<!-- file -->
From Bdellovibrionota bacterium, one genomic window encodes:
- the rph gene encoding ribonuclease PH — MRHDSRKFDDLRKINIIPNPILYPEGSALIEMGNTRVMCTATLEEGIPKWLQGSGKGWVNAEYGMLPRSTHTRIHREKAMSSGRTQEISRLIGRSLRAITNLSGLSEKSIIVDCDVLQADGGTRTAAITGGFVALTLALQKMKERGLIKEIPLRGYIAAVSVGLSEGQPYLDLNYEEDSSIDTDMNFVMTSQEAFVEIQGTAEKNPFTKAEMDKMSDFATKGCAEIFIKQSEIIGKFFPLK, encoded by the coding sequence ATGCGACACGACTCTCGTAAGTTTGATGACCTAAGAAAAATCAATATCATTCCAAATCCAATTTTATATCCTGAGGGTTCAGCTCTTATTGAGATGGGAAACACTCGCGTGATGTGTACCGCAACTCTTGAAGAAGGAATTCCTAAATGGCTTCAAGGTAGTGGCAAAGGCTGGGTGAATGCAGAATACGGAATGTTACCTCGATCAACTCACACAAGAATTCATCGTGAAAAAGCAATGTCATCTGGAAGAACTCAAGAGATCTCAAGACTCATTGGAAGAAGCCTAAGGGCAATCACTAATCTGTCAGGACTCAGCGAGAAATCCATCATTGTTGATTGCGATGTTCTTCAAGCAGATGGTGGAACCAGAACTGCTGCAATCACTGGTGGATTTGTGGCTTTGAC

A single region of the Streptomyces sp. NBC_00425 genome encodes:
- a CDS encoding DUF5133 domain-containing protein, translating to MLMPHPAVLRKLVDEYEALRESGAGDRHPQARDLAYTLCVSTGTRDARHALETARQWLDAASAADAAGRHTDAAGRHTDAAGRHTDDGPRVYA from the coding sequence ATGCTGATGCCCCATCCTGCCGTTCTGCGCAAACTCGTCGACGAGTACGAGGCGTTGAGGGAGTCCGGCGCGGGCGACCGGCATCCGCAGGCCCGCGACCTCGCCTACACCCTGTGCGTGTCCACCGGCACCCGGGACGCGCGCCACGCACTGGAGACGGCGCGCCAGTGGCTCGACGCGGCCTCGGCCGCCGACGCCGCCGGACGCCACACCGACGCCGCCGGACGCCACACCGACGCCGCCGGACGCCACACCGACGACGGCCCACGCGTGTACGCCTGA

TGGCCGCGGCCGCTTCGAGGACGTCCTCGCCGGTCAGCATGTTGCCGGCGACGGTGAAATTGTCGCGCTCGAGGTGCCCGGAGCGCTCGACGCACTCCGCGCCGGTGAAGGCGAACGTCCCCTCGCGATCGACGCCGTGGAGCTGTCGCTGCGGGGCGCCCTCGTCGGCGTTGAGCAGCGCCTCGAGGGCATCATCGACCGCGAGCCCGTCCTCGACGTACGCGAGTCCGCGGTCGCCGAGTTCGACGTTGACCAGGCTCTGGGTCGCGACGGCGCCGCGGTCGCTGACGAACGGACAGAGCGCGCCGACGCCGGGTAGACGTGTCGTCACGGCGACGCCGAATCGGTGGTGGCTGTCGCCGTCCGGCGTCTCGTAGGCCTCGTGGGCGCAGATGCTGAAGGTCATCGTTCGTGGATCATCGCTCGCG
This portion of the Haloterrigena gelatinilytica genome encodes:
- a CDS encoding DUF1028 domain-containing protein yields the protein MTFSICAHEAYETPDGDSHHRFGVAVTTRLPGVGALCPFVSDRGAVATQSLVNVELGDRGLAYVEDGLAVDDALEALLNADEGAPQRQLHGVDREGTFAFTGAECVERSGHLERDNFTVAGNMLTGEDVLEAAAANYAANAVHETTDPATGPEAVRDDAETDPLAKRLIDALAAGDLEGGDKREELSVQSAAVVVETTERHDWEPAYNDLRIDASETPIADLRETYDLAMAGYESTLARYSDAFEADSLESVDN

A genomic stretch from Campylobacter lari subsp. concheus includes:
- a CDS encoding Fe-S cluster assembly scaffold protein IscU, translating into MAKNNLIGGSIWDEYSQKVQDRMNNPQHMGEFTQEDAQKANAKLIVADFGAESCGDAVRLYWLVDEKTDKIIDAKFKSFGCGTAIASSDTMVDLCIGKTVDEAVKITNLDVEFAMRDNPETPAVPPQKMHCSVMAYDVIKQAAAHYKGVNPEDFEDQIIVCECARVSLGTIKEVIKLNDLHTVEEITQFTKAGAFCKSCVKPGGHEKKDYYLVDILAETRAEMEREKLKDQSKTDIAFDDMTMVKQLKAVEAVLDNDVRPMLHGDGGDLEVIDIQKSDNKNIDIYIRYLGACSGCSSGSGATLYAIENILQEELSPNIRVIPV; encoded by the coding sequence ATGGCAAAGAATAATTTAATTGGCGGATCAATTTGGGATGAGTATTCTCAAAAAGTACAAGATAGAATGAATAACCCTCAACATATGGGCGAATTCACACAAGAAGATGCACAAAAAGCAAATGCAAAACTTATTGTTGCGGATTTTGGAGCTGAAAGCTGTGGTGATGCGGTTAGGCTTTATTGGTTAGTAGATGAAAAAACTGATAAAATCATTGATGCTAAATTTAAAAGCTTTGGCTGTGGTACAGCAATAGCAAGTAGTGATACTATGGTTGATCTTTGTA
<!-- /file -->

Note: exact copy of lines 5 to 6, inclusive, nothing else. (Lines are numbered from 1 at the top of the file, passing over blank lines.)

TGGCCGCGGCCGCTTCGAGGACGTCCTCGCCGGTCAGCATGTTGCCGGCGACGGTGAAATTGTCGCGCTCGAGGTGCCCGGAGCGCTCGACGCACTCCGCGCCGGTGAAGGCGAACGTCCCCTCGCGATCGACGCCGTGGAGCTGTCGCTGCGGGGCGCCCTCGTCGGCGTTGAGCAGCGCCTCGAGGGCATCATCGACCGCGAGCCCGTCCTCGACGTACGCGAGTCCGCGGTCGCCGAGTTCGACGTTGACCAGGCTCTGGGTCGCGACGGCGCCGCGGTCGCTGACGAACGGACAGAGCGCGCCGACGCCGGGTAGACGTGTCGTCACGGCGACGCCGAATCGGTGGTGGCTGTCGCCGTCCGGCGTCTCGTAGGCCTCGTGGGCGCAGATGCTGAAGGTCATCGTTCGTGGATCATCGCTCGCG
This portion of the Haloterrigena gelatinilytica genome encodes: